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Credit Myths and Misconceptions

Credit myths and misconceptions are plentiful. Don't let incorrect information influence your credit. Below are examples of some common credit myths.

Myth: Your score drops if you check your own credit.

  • Checking your own credit report is known as a “soft inquiry” and does not impact your credit score. In fact, it’s a great credit habit to have. Consistently monitoring your own credit can pay off in the long term. Keeping tabs on your credit report information will make it easier to spot potential fraud and help you understand credit score movements. For helpful tips and insights, check out this tool on how to read your credit report

Myth: Closing an old account helps your credit.

  • Closing an old credit account can be a smart money move if you’re worried it may cause you to continue spending unnecessarily but closing an account won’t necessarily help your credit score. Lenders like seeing that you have a long history of responsibly using credit. Closing longstanding accounts can reduce the average age of your credit, which may negatively impact your credit score.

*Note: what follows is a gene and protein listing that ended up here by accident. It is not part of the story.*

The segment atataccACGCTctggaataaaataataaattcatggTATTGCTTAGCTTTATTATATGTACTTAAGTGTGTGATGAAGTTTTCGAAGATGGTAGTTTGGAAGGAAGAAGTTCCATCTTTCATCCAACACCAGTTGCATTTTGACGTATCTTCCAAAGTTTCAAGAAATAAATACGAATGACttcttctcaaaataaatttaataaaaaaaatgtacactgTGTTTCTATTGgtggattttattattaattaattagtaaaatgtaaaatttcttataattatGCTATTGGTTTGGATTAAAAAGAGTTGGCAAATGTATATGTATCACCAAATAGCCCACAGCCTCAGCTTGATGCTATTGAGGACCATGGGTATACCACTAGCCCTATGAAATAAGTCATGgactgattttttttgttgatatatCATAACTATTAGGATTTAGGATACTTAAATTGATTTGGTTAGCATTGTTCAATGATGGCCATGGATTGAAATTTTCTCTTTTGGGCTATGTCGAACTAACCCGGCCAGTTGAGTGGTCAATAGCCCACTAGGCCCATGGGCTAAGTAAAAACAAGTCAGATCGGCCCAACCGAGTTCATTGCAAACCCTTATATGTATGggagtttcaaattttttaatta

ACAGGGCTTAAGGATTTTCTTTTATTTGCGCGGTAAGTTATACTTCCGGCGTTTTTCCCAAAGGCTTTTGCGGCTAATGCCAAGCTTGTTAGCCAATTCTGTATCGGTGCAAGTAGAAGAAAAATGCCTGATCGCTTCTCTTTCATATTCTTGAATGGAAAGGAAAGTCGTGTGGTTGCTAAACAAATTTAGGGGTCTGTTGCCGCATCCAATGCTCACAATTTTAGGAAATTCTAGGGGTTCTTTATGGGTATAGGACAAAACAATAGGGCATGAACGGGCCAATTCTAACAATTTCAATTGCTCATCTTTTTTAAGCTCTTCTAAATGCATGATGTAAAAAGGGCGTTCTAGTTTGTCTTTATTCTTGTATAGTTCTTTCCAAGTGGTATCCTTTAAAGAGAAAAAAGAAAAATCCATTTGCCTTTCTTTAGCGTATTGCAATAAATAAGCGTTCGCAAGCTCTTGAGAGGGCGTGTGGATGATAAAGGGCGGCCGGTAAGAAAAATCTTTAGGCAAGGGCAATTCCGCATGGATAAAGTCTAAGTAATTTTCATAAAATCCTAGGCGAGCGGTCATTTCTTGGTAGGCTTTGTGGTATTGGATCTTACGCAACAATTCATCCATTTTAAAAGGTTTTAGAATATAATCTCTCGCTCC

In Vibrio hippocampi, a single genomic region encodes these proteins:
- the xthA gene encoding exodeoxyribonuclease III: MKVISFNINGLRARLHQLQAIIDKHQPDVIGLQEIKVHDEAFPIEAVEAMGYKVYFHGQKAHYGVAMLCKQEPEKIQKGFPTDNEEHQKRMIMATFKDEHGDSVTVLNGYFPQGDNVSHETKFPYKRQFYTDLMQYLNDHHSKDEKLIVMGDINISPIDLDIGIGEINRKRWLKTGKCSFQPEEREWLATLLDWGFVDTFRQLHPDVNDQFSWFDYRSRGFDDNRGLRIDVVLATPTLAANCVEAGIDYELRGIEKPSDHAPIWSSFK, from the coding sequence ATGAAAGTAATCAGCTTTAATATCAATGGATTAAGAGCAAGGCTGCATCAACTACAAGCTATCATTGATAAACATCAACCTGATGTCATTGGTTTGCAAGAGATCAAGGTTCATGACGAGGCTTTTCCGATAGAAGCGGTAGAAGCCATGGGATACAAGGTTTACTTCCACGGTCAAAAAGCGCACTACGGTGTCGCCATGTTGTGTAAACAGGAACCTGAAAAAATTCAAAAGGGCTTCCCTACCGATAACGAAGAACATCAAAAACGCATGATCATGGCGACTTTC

Myth: Paying off a negative record means it's taken off your credit report.

  • Generally, negative records, such as collection accounts and late payments, will remain on your credit reports for up to seven years from the date of first delinquency. Of course, it's smart to pay your debts, both to reduce the total amount of debt you owe and to show your willingness to repay your obligations but expect the negative record to have some effect until it is removed from your report. 

Myth: Your credit score will sometimes change for no reason.

  • Your credit score is calculated based off the information in your report. If your score changed, something in your report did as well. If your score dropped suddenly and you’re not sure why, it’s best to read your credit report to see why the change occurred. Did you make a large purchase on a credit card recently? The balance may have been reported before you paid it off in full. Hard inquiries and account closures can also impact your credit score. You may have to dig for some clues, but your report holds the answer to a fluctuating credit score.  

Myth: With a few simple hacks, you can raise your score quickly.

Building a healthy credit history takes time. Of course, there are things you can do immediately to make progress—paying down high balances and disputing inaccurate information on your reports are a great start. However, a good credit score is the work of many months of healthy credit habits. No “hacks” necessary. A steady record of sound financial behavior over time will have the most significant impact on your score. 



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